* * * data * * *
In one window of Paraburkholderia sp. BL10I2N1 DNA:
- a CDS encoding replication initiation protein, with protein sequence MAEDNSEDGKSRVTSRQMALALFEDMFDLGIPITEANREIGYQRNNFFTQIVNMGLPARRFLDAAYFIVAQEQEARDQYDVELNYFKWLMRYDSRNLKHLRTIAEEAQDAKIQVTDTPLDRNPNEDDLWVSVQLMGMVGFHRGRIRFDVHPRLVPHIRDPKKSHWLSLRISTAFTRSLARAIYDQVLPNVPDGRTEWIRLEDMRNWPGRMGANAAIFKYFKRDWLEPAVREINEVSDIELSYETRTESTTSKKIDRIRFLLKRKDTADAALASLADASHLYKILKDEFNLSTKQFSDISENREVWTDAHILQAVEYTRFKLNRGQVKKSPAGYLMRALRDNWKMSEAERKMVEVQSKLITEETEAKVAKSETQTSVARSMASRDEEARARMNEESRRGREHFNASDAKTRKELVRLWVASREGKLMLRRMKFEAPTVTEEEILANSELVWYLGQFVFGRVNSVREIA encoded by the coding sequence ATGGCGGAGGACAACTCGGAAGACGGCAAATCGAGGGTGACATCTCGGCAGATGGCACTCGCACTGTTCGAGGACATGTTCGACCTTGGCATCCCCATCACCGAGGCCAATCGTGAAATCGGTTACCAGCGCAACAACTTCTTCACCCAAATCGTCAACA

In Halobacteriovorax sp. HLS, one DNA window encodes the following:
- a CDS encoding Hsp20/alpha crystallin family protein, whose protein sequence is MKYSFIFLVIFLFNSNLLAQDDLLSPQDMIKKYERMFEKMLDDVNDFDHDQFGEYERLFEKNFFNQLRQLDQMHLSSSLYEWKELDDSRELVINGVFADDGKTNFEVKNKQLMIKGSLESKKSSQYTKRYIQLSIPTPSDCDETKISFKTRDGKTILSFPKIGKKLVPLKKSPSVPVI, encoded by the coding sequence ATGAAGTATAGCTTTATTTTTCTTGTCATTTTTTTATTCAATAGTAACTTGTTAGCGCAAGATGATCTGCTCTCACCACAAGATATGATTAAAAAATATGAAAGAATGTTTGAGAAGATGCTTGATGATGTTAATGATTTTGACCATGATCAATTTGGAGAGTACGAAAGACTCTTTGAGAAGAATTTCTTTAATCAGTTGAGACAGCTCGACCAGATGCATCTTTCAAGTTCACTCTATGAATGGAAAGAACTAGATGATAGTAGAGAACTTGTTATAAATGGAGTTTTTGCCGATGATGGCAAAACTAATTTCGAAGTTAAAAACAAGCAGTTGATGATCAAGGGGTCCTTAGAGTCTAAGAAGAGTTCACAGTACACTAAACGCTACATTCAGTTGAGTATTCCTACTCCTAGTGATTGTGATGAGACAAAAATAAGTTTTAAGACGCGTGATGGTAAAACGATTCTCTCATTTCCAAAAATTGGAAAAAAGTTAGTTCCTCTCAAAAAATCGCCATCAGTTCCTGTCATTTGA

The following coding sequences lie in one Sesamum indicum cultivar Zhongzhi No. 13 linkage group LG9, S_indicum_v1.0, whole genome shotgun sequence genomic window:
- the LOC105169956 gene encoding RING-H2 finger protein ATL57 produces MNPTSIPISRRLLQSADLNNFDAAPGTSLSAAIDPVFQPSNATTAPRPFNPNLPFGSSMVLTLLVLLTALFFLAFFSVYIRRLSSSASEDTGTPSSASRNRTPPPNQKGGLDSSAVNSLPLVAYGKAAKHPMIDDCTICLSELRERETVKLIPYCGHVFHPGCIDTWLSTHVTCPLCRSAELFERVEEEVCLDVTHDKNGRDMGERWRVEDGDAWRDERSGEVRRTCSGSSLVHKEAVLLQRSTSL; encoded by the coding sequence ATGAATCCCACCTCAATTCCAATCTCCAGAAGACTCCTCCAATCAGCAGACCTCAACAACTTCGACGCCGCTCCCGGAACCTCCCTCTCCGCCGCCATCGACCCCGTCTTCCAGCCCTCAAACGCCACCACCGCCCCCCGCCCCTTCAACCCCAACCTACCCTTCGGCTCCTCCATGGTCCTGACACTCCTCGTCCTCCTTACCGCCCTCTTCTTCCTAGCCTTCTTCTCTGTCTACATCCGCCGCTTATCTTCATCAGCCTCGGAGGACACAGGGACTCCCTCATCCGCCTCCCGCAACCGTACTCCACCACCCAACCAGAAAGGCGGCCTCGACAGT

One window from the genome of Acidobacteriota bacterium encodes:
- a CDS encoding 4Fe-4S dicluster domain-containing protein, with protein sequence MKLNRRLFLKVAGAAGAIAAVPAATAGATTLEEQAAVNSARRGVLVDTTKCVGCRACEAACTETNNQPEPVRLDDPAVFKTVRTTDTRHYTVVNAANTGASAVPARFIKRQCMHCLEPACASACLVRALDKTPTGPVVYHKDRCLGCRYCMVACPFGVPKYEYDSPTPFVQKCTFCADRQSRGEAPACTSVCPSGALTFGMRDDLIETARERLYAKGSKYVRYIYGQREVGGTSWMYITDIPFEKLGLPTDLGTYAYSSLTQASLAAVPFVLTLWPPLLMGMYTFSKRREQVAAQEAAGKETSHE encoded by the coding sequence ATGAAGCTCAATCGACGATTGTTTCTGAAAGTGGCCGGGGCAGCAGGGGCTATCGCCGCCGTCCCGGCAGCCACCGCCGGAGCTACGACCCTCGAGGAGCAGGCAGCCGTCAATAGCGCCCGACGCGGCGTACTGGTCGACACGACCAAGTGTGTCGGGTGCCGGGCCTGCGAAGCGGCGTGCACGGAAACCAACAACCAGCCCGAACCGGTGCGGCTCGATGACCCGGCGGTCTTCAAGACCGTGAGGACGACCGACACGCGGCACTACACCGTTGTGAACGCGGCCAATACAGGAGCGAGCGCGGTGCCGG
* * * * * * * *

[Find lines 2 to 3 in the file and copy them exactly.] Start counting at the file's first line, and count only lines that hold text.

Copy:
- a CDS encoding replication initiation protein, with protein sequence MAEDNSEDGKSRVTSRQMALALFEDMFDLGIPITEANREIGYQRNNFFTQIVNMGLPARRFLDAAYFIVAQEQEARDQYDVELNYFKWLMRYDSRNLKHLRTIAEEAQDAKIQVTDTPLDRNPNEDDLWVSVQLMGMVGFHRGRIRFDVHPRLVPHIRDPKKSHWLSLRISTAFTRSLARAIYDQVLPNVPDGRTEWIRLEDMRNWPGRMGANAAIFKYFKRDWLEPAVREINEVSDIELSYETRTESTTSKKIDRIRFLLKRKDTADAALASLADASHLYKILKDEFNLSTKQFSDISENREVWTDAHILQAVEYTRFKLNRGQVKKSPAGYLMRALRDNWKMSEAERKMVEVQSKLITEETEAKVAKSETQTSVARSMASRDEEARARMNEESRRGREHFNASDAKTRKELVRLWVASREGKLMLRRMKFEAPTVTEEEILANSELVWYLGQFVFGRVNSVREIA encoded by the coding sequence ATGGCGGAGGACAACTCGGAAGACGGCAAATCGAGGGTGACATCTCGGCAGATGGCACTCGCACTGTTCGAGGACATGTTCGACCTTGGCATCCCCATCACCGAGGCCAATCGTGAAATCGGTTACCAGCGCAACAACTTCTTCACCCAAATCGTCAACA

In Halobacteriovorax sp. HLS, one DNA window encodes the following: